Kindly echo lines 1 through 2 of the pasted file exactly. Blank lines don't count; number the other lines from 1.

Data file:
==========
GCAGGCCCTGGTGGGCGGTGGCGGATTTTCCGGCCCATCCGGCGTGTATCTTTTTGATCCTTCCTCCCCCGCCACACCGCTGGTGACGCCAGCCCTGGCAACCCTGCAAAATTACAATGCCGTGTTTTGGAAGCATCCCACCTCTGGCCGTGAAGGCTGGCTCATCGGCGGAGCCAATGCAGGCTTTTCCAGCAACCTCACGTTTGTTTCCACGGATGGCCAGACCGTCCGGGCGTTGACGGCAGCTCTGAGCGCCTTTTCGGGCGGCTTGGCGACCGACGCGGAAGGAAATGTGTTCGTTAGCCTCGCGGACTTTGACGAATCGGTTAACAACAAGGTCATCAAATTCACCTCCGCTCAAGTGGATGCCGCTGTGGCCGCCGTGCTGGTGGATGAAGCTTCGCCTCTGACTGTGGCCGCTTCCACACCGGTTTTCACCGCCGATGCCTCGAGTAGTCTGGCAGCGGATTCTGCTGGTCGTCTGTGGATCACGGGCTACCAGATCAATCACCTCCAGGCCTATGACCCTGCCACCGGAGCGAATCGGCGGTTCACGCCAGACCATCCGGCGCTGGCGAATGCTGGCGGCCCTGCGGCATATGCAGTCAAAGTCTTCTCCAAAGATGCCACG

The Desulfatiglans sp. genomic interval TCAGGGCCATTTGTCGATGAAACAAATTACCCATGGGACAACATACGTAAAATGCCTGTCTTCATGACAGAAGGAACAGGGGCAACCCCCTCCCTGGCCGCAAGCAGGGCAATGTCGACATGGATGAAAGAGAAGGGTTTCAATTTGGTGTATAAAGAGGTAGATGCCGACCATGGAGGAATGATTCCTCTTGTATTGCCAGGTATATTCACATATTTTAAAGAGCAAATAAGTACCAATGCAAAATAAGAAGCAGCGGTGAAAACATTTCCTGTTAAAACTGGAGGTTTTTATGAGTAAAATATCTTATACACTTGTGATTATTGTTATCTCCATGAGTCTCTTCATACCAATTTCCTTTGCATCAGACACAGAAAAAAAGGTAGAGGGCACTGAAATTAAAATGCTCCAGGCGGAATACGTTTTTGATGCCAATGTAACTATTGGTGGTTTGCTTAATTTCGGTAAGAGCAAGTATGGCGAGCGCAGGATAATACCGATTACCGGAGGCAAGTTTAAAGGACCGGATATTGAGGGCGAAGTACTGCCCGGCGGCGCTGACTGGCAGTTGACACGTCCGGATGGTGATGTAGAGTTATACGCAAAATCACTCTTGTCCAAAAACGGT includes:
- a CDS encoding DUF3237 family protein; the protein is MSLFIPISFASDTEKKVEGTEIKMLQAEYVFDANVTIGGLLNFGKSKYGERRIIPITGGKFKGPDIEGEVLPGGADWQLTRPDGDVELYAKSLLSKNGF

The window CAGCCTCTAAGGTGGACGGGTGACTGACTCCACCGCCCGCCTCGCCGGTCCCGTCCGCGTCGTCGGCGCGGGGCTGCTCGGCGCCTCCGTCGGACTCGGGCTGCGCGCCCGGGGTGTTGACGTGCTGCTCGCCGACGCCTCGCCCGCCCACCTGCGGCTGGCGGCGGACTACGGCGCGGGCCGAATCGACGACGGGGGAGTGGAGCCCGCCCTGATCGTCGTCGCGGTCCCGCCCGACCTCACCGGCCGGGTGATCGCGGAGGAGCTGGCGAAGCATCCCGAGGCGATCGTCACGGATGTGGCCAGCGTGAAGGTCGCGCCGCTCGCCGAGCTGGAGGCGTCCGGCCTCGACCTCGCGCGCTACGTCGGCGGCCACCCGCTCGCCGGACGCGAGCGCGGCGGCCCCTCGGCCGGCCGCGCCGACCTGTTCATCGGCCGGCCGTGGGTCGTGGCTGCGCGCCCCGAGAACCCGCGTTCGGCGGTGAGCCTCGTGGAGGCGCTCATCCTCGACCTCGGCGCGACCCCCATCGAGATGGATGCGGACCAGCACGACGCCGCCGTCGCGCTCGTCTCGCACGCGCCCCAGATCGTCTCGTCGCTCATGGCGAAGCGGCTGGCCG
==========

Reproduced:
GCAGGCCCTGGTGGGCGGTGGCGGATTTTCCGGCCCATCCGGCGTGTATCTTTTTGATCCTTCCTCCCCCGCCACACCGCTGGTGACGCCAGCCCTGGCAACCCTGCAAAATTACAATGCCGTGTTTTGGAAGCATCCCACCTCTGGCCGTGAAGGCTGGCTCATCGGCGGAGCCAATGCAGGCTTTTCCAGCAACCTCACGTTTGTTTCCACGGATGGCCAGACCGTCCGGGCGTTGACGGCAGCTCTGAGCGCCTTTTCGGGCGGCTTGGCGACCGACGCGGAAGGAAATGTGTTCGTTAGCCTCGCGGACTTTGACGAATCGGTTAACAACAAGGTCATCAAATTCACCTCCGCTCAAGTGGATGCCGCTGTGGCCGCCGTGCTGGTGGATGAAGCTTCGCCTCTGACTGTGGCCGCTTCCACACCGGTTTTCACCGCCGATGCCTCGAGTAGTCTGGCAGCGGATTCTGCTGGTCGTCTGTGGATCACGGGCTACCAGATCAATCACCTCCAGGCCTATGACCCTGCCACCGGAGCGAATCGGCGGTTCACGCCAGACCATCCGGCGCTGGCGAATGCTGGCGGCCCTGCGGCATATGCAGTCAAAGTCTTCTCCAAAGATGCCACG

The Desulfatiglans sp. genomic interval TCAGGGCCATTTGTCGATGAAACAAATTACCCATGGGACAACATACGTAAAATGCCTGTCTTCATGACAGAAGGAACAGGGGCAACCCCCTCCCTGGCCGCAAGCAGGGCAATGTCGACATGGATGAAAGAGAAGGGTTTCAATTTGGTGTATAAAGAGGTAGATGCCGACCATGGAGGAATGATTCCTCTTGTATTGCCAGGTATATTCACATATTTTAAAGAGCAAATAAGTACCAATGCAAAATAAGAAGCAGCGGTGAAAACATTTCCTGTTAAAACTGGAGGTTTTTATGAGTAAAATATCTTATACACTTGTGATTATTGTTATCTCCATGAGTCTCTTCATACCAATTTCCTTTGCATCAGACACAGAAAAAAAGGTAGAGGGCACTGAAATTAAAATGCTCCAGGCGGAATACGTTTTTGATGCCAATGTAACTATTGGTGGTTTGCTTAATTTCGGTAAGAGCAAGTATGGCGAGCGCAGGATAATACCGATTACCGGAGGCAAGTTTAAAGGACCGGATATTGAGGGCGAAGTACTGCCCGGCGGCGCTGACTGGCAGTTGACACGTCCGGATGGTGATGTAGAGTTATACGCAAAATCACTCTTGTCCAAAAACGGT includes: